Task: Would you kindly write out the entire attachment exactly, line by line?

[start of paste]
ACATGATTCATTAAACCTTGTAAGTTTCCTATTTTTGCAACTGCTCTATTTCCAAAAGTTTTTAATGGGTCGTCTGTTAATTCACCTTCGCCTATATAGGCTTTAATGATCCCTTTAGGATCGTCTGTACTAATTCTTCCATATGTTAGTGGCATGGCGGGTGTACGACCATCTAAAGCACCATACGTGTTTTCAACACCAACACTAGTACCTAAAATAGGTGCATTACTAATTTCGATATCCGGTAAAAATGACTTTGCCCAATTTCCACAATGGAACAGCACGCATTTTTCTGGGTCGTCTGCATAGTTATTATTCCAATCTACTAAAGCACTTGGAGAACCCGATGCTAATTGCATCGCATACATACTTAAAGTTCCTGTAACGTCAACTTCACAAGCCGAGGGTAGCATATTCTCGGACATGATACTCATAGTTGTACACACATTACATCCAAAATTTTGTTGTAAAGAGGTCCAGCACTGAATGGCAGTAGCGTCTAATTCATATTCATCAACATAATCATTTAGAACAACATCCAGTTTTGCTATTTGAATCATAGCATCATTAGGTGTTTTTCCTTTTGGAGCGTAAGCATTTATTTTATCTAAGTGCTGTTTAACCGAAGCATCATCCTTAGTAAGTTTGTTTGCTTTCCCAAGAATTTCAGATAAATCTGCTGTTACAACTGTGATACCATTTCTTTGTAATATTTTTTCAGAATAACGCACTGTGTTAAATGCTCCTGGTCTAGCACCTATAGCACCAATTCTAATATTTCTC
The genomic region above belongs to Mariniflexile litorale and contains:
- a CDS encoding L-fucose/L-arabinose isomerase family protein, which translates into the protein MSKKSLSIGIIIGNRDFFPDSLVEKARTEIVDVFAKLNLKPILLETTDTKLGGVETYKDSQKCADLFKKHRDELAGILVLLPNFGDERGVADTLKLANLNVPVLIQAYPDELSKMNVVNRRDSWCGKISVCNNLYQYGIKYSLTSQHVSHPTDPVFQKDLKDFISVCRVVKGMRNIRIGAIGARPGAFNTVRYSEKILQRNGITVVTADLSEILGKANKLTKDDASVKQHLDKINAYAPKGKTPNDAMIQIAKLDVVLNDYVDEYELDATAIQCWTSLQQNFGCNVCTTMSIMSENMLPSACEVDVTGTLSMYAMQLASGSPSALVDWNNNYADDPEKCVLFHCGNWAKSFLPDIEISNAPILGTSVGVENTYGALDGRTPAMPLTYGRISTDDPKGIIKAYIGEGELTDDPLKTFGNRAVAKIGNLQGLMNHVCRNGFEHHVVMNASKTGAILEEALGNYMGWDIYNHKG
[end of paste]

ACATGATTCATTAAACCTTGTAAGTTTCCTATTTTTGCAACTGCTCTATTTCCAAAAGTTTTTAATGGGTCGTCTGTTAATTCACCTTCGCCTATATAGGCTTTAATGATCCCTTTAGGATCGTCTGTACTAATTCTTCCATATGTTAGTGGCATGGCGGGTGTACGACCATCTAAAGCACCATACGTGTTTTCAACACCAACACTAGTACCTAAAATAGGTGCATTACTAATTTCGATATCCGGTAAAAATGACTTTGCCCAATTTCCACAATGGAACAGCACGCATTTTTCTGGGTCGTCTGCATAGTTATTATTCCAATCTACTAAAGCACTTGGAGAACCCGATGCTAATTGCATCGCATACATACTTAAAGTTCCTGTAACGTCAACTTCACAAGCCGAGGGTAGCATATTCTCGGACATGATACTCATAGTTGTACACACATTACATCCAAAATTTTGTTGTAAAGAGGTCCAGCACTGAATGGCAGTAGCGTCTAATTCATATTCATCAACATAATCATTTAGAACAACATCCAGTTTTGCTATTTGAATCATAGCATCATTAGGTGTTTTTCCTTTTGGAGCGTAAGCATTTATTTTATCTAAGTGCTGTTTAACCGAAGCATCATCCTTAGTAAGTTTGTTTGCTTTCCCAAGAATTTCAGATAAATCTGCTGTTACAACTGTGATACCATTTCTTTGTAATATTTTTTCAGAATAACGCACTGTGTTAAATGCTCCTGGTCTAGCACCTATAGCACCAATTCTAATATTTCTC
The genomic region above belongs to Mariniflexile litorale and contains:
- a CDS encoding L-fucose/L-arabinose isomerase family protein, which translates into the protein MSKKSLSIGIIIGNRDFFPDSLVEKARTEIVDVFAKLNLKPILLETTDTKLGGVETYKDSQKCADLFKKHRDELAGILVLLPNFGDERGVADTLKLANLNVPVLIQAYPDELSKMNVVNRRDSWCGKISVCNNLYQYGIKYSLTSQHVSHPTDPVFQKDLKDFISVCRVVKGMRNIRIGAIGARPGAFNTVRYSEKILQRNGITVVTADLSEILGKANKLTKDDASVKQHLDKINAYAPKGKTPNDAMIQIAKLDVVLNDYVDEYELDATAIQCWTSLQQNFGCNVCTTMSIMSENMLPSACEVDVTGTLSMYAMQLASGSPSALVDWNNNYADDPEKCVLFHCGNWAKSFLPDIEISNAPILGTSVGVENTYGALDGRTPAMPLTYGRISTDDPKGIIKAYIGEGELTDDPLKTFGNRAVAKIGNLQGLMNHVCRNGFEHHVVMNASKTGAILEEALGNYMGWDIYNHKG